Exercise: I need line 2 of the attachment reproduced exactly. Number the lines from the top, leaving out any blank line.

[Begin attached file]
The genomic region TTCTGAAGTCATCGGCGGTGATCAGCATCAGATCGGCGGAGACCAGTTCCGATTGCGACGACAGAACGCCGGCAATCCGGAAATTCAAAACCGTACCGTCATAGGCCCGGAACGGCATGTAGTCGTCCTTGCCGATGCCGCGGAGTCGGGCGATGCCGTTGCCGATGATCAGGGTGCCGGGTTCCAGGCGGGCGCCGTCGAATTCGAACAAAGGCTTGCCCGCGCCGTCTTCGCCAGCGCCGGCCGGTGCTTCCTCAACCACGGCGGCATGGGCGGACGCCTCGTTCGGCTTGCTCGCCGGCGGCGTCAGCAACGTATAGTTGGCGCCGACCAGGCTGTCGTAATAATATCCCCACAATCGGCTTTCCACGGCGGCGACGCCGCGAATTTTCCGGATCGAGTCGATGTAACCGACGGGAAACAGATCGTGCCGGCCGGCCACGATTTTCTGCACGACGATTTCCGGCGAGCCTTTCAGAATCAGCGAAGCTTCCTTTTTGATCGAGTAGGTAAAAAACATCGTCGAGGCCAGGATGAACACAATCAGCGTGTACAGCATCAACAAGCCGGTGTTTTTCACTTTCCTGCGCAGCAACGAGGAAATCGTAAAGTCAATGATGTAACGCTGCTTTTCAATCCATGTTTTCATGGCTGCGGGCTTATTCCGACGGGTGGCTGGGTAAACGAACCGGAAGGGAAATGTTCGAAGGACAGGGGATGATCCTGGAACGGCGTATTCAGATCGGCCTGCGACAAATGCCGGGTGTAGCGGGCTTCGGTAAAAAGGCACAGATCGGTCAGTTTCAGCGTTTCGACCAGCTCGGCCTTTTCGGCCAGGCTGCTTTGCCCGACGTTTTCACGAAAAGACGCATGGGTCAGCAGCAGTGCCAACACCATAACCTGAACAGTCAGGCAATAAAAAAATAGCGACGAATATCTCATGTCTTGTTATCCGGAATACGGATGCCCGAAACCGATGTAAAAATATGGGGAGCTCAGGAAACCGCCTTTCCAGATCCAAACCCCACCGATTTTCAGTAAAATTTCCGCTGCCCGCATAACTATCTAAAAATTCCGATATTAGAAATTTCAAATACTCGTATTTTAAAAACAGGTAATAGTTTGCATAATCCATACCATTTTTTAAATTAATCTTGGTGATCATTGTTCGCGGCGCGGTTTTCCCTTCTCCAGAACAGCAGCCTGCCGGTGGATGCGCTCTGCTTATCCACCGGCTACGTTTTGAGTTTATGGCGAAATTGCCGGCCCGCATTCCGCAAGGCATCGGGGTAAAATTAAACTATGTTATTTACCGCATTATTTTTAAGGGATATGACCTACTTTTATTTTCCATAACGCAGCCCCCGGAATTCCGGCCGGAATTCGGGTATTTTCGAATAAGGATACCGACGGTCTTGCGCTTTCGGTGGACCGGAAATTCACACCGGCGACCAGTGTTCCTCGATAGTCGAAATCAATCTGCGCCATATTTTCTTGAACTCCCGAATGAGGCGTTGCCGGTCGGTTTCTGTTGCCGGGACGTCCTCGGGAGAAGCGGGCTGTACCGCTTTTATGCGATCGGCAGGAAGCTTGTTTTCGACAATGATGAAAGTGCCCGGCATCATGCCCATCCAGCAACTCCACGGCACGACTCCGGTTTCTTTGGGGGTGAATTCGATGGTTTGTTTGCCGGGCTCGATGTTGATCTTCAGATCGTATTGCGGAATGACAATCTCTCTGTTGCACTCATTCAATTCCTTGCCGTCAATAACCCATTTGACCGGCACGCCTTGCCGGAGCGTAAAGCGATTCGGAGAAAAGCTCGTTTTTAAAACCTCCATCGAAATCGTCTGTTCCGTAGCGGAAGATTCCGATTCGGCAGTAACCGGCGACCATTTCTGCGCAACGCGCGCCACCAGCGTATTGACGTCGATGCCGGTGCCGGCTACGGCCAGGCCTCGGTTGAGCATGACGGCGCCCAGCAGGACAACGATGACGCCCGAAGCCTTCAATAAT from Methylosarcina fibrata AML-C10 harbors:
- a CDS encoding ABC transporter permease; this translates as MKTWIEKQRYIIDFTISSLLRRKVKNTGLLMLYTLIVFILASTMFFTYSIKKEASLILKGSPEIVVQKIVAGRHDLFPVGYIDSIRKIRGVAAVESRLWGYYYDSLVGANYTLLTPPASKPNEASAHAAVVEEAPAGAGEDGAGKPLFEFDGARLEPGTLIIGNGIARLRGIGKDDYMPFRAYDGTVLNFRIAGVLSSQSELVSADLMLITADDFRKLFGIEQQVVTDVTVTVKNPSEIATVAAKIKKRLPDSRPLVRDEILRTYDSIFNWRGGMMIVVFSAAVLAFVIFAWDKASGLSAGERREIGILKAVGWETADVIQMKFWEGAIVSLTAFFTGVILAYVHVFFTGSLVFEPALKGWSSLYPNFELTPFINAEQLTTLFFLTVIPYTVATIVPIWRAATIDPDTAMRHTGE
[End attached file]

- a CDS encoding ABC transporter permease; this translates as MKTWIEKQRYIIDFTISSLLRRKVKNTGLLMLYTLIVFILASTMFFTYSIKKEASLILKGSPEIVVQKIVAGRHDLFPVGYIDSIRKIRGVAAVESRLWGYYYDSLVGANYTLLTPPASKPNEASAHAAVVEEAPAGAGEDGAGKPLFEFDGARLEPGTLIIGNGIARLRGIGKDDYMPFRAYDGTVLNFRIAGVLSSQSELVSADLMLITADDFRKLFGIEQQVVTDVTVTVKNPSEIATVAAKIKKRLPDSRPLVRDEILRTYDSIFNWRGGMMIVVFSAAVLAFVIFAWDKASGLSAGERREIGILKAVGWETADVIQMKFWEGAIVSLTAFFTGVILAYVHVFFTGSLVFEPALKGWSSLYPNFELTPFINAEQLTTLFFLTVIPYTVATIVPIWRAATIDPDTAMRHTGE